Many, far too many, Latino and other minority students, when they enter high school and/or college struggle to finish. The nation continues to engage in a long and drawn out discussion regarding the problems plaguing American public schools and what it takes to ensure that students at high-poverty and high-minority schools achieve.
Many, far too many, Latino and other minority students, when they enter high school and/or college struggle to finish. The nation continues to engage in a long and drawn out discussion regarding the problems plaguing American public schools and what it takes to ensure that students at high-poverty and high-minority schools achieve. It’s an unconscionable fact that American high-poverty and high-minority schools do not offer low-income students and students of color an education that allows their students to achieve a level of competent, competitive independence in managing and controlling their destiny in adulthood. If you listen to the national dialogue on the current state of education for Latinos, and other minorities in the United States, the impression is given that their future is at the hands of the federal government, state government, school districts, principals, teachers and others. There is limited truth in this.
David Brooks, editorial op-ed columnist for The New York Times, in his recent piece entitled “The Problem With Meaning” quoted the following “practical wisdom” passage from a speech that American civic leader, John Gardner, gave to the Stanford Alumni Association 61 years after he graduated from Stanford University:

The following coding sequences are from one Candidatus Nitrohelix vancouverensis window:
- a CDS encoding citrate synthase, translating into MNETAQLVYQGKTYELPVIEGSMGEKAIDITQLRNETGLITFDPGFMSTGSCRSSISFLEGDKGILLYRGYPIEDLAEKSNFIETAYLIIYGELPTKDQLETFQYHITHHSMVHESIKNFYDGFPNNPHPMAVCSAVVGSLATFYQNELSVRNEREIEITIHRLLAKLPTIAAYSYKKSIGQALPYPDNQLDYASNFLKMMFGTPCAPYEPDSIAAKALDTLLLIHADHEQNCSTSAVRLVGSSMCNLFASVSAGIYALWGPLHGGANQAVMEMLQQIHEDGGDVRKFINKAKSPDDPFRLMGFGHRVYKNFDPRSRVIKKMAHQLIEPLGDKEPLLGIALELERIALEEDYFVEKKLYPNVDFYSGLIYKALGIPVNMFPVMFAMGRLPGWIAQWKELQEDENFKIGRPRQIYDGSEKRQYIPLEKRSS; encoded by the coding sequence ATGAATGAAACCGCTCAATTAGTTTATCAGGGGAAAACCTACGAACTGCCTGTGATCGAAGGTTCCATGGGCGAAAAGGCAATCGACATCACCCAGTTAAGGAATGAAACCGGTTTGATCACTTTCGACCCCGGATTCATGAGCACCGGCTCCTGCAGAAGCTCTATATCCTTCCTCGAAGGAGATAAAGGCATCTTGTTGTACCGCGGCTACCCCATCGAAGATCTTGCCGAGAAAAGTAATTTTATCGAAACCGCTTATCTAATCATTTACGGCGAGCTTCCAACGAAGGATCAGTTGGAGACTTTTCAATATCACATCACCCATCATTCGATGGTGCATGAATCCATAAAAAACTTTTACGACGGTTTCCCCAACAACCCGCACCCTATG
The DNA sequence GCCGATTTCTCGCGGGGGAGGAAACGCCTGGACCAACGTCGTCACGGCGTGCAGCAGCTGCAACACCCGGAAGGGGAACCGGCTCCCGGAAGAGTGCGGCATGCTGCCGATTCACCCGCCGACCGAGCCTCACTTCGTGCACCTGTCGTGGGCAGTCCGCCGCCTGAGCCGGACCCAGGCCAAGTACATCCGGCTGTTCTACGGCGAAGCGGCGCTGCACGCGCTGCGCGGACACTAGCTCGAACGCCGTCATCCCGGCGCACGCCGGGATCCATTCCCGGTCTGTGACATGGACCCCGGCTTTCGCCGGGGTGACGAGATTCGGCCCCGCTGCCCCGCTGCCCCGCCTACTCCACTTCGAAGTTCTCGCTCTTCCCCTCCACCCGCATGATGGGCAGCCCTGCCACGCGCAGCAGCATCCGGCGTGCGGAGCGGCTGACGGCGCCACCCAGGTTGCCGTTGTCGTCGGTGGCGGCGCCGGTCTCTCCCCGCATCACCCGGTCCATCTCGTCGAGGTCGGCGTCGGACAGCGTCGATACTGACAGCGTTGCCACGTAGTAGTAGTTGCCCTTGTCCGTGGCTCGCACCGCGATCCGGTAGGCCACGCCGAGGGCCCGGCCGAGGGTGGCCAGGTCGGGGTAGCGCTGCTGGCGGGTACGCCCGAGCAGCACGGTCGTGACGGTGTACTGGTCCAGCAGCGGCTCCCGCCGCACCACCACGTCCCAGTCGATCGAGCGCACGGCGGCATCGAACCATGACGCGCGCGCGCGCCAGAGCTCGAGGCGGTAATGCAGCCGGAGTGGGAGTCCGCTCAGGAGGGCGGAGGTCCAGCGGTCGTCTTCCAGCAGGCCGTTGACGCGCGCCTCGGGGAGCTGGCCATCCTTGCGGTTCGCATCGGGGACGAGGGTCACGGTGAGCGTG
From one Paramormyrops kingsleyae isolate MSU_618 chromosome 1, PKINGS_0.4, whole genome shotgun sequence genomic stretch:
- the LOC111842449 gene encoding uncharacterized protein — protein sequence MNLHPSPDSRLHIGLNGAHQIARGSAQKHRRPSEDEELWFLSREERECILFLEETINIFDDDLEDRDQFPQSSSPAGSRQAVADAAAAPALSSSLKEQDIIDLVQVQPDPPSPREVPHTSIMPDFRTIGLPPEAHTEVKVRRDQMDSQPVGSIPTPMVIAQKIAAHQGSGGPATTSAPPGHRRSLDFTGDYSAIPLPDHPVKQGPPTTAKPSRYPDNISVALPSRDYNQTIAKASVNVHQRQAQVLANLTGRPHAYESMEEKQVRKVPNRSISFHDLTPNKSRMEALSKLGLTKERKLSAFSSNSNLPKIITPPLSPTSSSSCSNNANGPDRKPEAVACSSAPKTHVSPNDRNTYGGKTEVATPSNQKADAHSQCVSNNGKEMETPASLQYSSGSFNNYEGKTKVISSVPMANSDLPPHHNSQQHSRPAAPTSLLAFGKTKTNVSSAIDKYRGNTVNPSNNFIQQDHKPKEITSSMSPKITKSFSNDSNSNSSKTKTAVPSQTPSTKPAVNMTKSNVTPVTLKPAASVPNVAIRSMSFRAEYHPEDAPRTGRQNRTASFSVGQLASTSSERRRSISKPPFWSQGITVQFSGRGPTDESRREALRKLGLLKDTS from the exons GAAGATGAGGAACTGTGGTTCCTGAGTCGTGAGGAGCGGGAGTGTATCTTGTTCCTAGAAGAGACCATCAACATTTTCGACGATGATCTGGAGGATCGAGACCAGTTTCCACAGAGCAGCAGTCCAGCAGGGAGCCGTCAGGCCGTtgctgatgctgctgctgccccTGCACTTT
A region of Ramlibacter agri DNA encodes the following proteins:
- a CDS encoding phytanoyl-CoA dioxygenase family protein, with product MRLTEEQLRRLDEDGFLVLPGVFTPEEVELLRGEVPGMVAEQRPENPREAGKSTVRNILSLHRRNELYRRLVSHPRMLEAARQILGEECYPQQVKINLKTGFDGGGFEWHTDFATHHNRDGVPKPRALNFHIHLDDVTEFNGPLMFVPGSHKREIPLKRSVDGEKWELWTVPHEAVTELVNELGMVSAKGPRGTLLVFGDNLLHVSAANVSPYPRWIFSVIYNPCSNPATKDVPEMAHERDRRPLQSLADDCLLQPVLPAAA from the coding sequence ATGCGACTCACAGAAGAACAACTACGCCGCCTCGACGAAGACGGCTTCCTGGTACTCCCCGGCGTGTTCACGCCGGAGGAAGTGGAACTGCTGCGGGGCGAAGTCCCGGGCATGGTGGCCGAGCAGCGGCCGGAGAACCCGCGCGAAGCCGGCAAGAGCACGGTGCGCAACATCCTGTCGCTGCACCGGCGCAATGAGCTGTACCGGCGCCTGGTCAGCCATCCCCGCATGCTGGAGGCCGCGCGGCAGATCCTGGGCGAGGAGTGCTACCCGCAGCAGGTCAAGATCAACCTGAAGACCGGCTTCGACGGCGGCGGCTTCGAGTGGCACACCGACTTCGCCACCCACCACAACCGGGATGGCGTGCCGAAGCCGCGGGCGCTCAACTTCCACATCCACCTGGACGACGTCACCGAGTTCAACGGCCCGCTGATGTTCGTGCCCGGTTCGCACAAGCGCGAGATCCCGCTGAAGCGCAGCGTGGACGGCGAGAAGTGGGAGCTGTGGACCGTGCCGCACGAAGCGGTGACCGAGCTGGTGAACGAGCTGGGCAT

“The things you learn in maturity aren’t simple things such as acquiring information and skills. You learn not to engage in self-destructive behavior. You learn not to burn up energy in anxiety. You discover how to manage your tensions. You learn that self-pity and resentment are among the most toxic of drugs. You find that the world loves talent but pays off on character.”
The purpose of a “mature” 21st Century American public education is to impart the skills, tools and knowledge so that America’s “student-citizens” can independently initiate, create and navigate their own life long education and transform their learning into the professional/vocational aspiration of their choosing. Ultimately fulfilling their civic duties as American citizens. In other words, Gardner’s “practical wisdom” echoes Thomas Jefferson, John Dewey, and more recently, Professor John Goodlad’s educational philosophy that American public education is “a moral enterprise, not just a matter of getting the right techniques and organizational structure” and their belief that American public schooling is central to our democracy. In short, the role of public education is not simply to make workers and, further, teachers are responsible not only for the academic development of their students, but their social development and their development as citizens.
In the current educational reform agenda there is a complete absence and deafening silence on the importance of the American public education as a “moral enterprise.” The pervasive “inexcusable complexity” of “educationese” prevents American public education from constructing and implementing a teaching, learning and training system that is truly aligned with its primary purpose: to teach all its students-citizens how to ask the right questions, organize large quantities of information, evaluate complex information and be able to solve difficult problems. The first and most important thing to recognize as we enter 2015 is that American public education is failing to assist our young citizenry on how to answer fundamental questions about themselves—who they are with clarity, articulation and honest conviction. Failing to do so allows someone else, and/or something else, to define who they are and what they will be. Inevitably outside forces will intervene to fit their life into someone else’s plans.
See. Hear. Learn!
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